Dame Angela Lansbury, who won international acclaim as the star of the US TV crime series Murder, She Wrote, has died aged 96. The three-time Oscar nominee had a career spanning eight decades, across film, theatre and television. She is the recipient of numerous accolades, including six Tony Awards (including Lifetime Achievement Award), six Golden Globe Awards, a Laurence Olivier Award and the Academy Honorary Award, in addition to nominations for three Academy Awards, eighteen Primetime Emmy Awards and a Grammy Award. Born in 1925, she was one of the last surviving stars of the Golden Age of Hollywood cinema. Dame Angela died in her sleep just five days before her 97th birthday, her family said in a statement.
Lansbury was born to an upper-middle-class family in Central London, the daughter of Irish actress Moyna Macgill and English politician Edgar Lansbury. She moved to the US in 1940, studying acting in New York City. Proceeding to Hollywood in 1942, she signed to MGM and obtained her first film roles, in Gaslight (1944), National Velvet (1944), and The Picture of Dorian Gray (1945), earning her two Academy Award nominations and a Golden Globe Award. She appeared in eleven further MGM films, mostly in minor roles, and after her contract ended in 1952 she began supplementing her cinematic work with theatrical appearances. Her role in the film The Manchurian Candidate (1962) received widespread acclaim and is often cited as one of her career-best performances, earning her a third Academy Award nomination. Moving into musical theatre, Lansbury finally gained stardom for playing the leading role in the Broadway musical Mame (1966), which won her her first Tony Award and established her as a gay icon.
Amidst difficulties in her personal life, Lansbury moved from California to County Cork, Ireland, in 1970, and continued with a variety of theatrical and cinematic appearances throughout that decade. These included leading roles in the stage musicals Gypsy, Sweeney Todd and The King and I, as well as in the hit Disney film Bedknobs and Broomsticks (1971 – and a personal favourite of mine). Moving into television in 1984, she achieved worldwide fame as fictional writer and sleuth Jessica Fletcher in the American whodunit series Murder, She Wrote, which ran for twelve seasons until 1996, becoming one of the longest-running and most popular detective drama series in television history.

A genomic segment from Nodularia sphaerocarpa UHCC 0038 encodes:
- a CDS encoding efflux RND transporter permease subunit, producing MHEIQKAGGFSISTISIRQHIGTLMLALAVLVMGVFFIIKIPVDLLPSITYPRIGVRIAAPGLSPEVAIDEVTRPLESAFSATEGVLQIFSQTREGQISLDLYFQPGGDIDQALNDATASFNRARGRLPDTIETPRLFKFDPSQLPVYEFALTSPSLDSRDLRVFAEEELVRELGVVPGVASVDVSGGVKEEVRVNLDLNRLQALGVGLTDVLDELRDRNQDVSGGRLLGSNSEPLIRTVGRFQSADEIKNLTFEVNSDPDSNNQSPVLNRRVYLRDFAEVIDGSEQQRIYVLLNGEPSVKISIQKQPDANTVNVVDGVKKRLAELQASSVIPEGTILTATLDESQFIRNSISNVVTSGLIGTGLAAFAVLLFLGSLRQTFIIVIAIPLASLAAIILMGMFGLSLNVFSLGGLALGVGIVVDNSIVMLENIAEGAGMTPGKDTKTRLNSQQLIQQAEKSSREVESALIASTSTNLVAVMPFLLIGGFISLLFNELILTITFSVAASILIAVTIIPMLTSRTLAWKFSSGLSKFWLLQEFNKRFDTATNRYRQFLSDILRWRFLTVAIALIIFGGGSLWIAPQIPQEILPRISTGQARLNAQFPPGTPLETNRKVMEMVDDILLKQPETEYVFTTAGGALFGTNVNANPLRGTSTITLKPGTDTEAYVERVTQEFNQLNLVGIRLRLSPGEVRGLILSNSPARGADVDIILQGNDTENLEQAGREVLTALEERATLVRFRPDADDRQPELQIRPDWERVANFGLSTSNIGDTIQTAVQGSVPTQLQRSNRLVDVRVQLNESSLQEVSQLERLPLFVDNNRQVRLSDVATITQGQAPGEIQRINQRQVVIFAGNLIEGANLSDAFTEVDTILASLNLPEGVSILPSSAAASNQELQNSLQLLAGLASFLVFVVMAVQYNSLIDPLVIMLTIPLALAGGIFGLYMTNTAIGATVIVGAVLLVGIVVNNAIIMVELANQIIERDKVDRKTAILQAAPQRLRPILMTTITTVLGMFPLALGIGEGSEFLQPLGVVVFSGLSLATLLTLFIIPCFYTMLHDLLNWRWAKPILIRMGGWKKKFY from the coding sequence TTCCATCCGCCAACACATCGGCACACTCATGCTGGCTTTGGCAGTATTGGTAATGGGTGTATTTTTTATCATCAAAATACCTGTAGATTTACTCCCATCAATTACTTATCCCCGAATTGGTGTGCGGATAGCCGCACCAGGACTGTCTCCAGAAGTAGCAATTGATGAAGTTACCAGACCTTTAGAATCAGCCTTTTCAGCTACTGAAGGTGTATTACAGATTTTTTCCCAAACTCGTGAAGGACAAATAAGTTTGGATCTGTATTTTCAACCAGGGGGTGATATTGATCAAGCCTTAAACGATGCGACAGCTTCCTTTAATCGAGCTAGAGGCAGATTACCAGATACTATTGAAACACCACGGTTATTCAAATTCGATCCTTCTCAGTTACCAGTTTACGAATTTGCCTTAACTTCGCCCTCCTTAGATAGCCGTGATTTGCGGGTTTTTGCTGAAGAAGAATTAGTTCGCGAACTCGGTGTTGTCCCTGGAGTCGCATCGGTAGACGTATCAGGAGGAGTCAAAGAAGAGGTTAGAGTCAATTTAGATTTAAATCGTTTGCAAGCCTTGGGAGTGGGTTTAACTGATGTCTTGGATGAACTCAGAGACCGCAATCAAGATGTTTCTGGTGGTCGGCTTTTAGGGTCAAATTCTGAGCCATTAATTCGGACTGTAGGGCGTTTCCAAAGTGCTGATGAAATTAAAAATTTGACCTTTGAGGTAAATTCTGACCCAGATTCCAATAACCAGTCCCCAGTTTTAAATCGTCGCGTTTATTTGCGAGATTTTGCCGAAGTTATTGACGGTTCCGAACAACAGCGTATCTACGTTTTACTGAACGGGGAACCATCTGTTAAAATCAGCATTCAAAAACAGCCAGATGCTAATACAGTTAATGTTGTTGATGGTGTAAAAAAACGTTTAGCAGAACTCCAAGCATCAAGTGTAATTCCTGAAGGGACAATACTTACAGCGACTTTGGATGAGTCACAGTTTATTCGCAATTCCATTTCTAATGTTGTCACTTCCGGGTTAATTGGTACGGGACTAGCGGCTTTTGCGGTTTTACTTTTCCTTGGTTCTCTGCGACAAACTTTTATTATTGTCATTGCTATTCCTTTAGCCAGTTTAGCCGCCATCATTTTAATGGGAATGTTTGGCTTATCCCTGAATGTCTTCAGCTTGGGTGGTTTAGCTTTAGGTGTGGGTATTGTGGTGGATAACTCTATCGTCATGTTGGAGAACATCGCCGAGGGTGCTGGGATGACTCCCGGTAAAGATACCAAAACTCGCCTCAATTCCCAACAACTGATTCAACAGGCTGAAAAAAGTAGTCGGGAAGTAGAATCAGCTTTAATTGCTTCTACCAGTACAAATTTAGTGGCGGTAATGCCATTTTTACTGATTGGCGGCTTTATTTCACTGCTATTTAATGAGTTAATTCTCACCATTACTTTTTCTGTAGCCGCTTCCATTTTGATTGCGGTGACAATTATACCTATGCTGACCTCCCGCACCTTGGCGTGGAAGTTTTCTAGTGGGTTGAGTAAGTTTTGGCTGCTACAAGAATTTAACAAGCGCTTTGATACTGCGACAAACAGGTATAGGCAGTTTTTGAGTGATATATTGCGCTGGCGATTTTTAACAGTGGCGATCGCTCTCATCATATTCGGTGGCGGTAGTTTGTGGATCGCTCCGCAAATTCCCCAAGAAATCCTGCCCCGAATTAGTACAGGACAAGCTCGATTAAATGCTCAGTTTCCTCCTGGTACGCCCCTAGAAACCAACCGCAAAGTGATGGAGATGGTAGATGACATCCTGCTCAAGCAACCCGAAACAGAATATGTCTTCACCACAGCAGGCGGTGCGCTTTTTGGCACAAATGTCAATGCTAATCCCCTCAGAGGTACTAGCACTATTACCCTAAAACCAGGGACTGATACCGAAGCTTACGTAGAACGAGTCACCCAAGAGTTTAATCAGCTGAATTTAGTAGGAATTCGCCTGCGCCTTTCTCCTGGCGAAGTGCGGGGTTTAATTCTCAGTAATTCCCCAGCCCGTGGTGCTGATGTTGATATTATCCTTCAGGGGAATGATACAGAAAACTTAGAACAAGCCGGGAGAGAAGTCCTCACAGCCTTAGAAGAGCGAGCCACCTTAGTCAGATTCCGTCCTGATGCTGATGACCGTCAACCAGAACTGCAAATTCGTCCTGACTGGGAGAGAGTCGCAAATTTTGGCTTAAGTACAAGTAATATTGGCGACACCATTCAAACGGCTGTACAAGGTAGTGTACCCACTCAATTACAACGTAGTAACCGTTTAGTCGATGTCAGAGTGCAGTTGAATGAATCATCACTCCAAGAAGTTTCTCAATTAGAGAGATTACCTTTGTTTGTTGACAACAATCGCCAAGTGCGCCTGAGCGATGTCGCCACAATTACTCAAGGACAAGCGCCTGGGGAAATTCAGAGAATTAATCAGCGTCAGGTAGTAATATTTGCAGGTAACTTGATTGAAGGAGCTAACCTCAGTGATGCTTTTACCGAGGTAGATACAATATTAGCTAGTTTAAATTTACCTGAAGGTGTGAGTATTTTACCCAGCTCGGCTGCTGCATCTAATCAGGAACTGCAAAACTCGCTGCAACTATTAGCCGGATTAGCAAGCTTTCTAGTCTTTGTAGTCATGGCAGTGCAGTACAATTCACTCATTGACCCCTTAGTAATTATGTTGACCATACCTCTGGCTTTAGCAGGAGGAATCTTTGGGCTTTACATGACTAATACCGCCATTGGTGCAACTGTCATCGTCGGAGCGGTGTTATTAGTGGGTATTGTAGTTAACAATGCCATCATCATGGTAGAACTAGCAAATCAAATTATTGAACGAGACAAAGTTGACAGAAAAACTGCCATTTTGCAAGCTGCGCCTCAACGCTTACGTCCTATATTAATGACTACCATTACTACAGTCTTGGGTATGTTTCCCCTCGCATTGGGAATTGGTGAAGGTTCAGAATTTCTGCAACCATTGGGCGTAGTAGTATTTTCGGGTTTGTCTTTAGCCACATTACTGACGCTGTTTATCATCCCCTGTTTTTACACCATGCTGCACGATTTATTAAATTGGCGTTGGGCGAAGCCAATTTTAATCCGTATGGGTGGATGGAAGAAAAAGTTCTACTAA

Lansbury received an Honorary Academy Award, a Lifetime Achievement Award from the BAFTA, a Lifetime Achievement Tony Award and five additional Tony Awards, six Golden Globes and an Olivier Award. She also was nominated for numerous other industry awards, including the Academy Award for Best Supporting Actress three times, various Primetime Emmy Awards on 18 occasions and a Grammy Award. In 2014, Lansbury was made a Dame Commander of the Order of the British Empire by Queen Elizabeth II. She was the subject of three biographies.
Lansbury was married twice, first to actor Richard Cromwell, when she was nineteen and Cromwell was 35. They eloped and were married in a small civil ceremony on 27 September 1945. They divorced in 1946, but remained friends until his death in 1960.In 1949, Lansbury married actor and producer Peter Shaw, and they remained together for 54 years until his death in 2003.
What are 3 facts about you that not many people know?
- I was given or suggested the name ‘Roshan‘ by a Malayalee nurse, who befriended my mother, at the hospital in which I was born. My parents weren’t sure as to what name to give me and they were looking at names like ‘Sheffin‘ to match my sister’s name, which is ‘Sherine‘. I guess I should thank that nurse. I was almost a Sheffin, yuck!
- I’ve had 3 relationships with 3 different women (at different times). The first is what I would categorize as a school crush. The second is my biggest regret & mistake. The third is my fondest and will remain a secret as she was/is 13 years my senior. :)
- I once attempted to kill myself. I say attempted but I didn’t actually do it. I was ready and I was willing to end my life over some silly thing and I was going through a bout of depression at the time. This was 16 years ago. I wrote a goodbye note and was in tears and went to the roof of my building (no one else was at home and no one saw me) and wanted to jump down. I thought about for a while as I stood there and then common sense prevailed and I came down and then walked on back to my apartment. I felt so silly a day later.